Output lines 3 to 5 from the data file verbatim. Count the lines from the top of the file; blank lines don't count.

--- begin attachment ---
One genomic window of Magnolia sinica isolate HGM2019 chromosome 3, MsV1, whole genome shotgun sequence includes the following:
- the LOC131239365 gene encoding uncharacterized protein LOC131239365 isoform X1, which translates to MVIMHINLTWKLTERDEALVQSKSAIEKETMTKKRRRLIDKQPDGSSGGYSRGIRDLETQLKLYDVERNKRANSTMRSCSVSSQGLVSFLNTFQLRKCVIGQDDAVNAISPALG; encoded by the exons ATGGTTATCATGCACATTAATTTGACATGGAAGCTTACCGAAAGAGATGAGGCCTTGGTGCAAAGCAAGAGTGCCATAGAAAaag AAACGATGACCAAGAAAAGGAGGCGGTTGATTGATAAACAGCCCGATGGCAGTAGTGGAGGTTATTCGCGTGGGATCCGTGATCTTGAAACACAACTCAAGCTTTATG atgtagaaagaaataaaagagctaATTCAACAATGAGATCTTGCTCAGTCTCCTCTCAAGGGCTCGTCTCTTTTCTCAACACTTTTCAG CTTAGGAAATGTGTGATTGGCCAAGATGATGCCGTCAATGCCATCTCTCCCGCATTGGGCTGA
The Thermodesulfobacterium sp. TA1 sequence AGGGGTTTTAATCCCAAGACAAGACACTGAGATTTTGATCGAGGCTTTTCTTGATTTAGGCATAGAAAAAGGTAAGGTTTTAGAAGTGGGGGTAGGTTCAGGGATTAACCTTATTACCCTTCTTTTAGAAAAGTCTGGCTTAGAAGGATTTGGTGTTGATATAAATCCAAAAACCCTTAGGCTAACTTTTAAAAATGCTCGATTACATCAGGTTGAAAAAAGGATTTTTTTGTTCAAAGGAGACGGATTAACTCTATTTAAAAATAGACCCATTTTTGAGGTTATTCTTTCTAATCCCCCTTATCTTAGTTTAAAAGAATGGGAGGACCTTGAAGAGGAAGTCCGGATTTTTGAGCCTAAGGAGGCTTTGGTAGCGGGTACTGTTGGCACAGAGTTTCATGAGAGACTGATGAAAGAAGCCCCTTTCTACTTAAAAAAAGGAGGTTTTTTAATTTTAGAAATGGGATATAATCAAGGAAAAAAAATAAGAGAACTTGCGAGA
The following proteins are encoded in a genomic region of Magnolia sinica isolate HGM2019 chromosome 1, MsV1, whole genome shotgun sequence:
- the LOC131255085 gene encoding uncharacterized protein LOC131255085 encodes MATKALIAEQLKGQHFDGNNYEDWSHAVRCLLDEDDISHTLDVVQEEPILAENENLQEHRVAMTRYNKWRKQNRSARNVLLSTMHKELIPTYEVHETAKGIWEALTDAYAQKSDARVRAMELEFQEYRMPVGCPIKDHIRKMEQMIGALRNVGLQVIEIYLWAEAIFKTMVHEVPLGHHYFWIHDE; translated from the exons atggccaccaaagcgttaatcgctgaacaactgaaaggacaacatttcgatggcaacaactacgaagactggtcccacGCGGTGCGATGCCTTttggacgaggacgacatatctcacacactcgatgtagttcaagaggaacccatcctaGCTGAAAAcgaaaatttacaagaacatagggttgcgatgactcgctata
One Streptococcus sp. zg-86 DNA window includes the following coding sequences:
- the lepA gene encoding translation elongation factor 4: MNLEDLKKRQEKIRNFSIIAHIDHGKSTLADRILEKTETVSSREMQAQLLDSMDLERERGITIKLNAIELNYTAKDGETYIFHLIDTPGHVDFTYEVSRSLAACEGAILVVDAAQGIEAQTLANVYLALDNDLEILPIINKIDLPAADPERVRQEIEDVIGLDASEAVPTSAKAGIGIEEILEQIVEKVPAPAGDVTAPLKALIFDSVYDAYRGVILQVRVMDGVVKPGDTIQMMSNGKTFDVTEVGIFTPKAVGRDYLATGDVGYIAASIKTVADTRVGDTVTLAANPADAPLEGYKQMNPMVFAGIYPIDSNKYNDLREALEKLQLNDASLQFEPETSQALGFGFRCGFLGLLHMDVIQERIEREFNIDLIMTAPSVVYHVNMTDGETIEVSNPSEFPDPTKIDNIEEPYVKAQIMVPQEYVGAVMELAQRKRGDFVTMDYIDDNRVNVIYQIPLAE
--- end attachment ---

The Thermodesulfobacterium sp. TA1 sequence AGGGGTTTTAATCCCAAGACAAGACACTGAGATTTTGATCGAGGCTTTTCTTGATTTAGGCATAGAAAAAGGTAAGGTTTTAGAAGTGGGGGTAGGTTCAGGGATTAACCTTATTACCCTTCTTTTAGAAAAGTCTGGCTTAGAAGGATTTGGTGTTGATATAAATCCAAAAACCCTTAGGCTAACTTTTAAAAATGCTCGATTACATCAGGTTGAAAAAAGGATTTTTTTGTTCAAAGGAGACGGATTAACTCTATTTAAAAATAGACCCATTTTTGAGGTTATTCTTTCTAATCCCCCTTATCTTAGTTTAAAAGAATGGGAGGACCTTGAAGAGGAAGTCCGGATTTTTGAGCCTAAGGAGGCTTTGGTAGCGGGTACTGTTGGCACAGAGTTTCATGAGAGACTGATGAAAGAAGCCCCTTTCTACTTAAAAAAAGGAGGTTTTTTAATTTTAGAAATGGGATATAATCAAGGAAAAAAAATAAGAGAACTTGCGAGA
The following proteins are encoded in a genomic region of Magnolia sinica isolate HGM2019 chromosome 1, MsV1, whole genome shotgun sequence:
- the LOC131255085 gene encoding uncharacterized protein LOC131255085 encodes MATKALIAEQLKGQHFDGNNYEDWSHAVRCLLDEDDISHTLDVVQEEPILAENENLQEHRVAMTRYNKWRKQNRSARNVLLSTMHKELIPTYEVHETAKGIWEALTDAYAQKSDARVRAMELEFQEYRMPVGCPIKDHIRKMEQMIGALRNVGLQVIEIYLWAEAIFKTMVHEVPLGHHYFWIHDE; translated from the exons atggccaccaaagcgttaatcgctgaacaactgaaaggacaacatttcgatggcaacaactacgaagactggtcccacGCGGTGCGATGCCTTttggacgaggacgacatatctcacacactcgatgtagttcaagaggaacccatcctaGCTGAAAAcgaaaatttacaagaacatagggttgcgatgactcgctata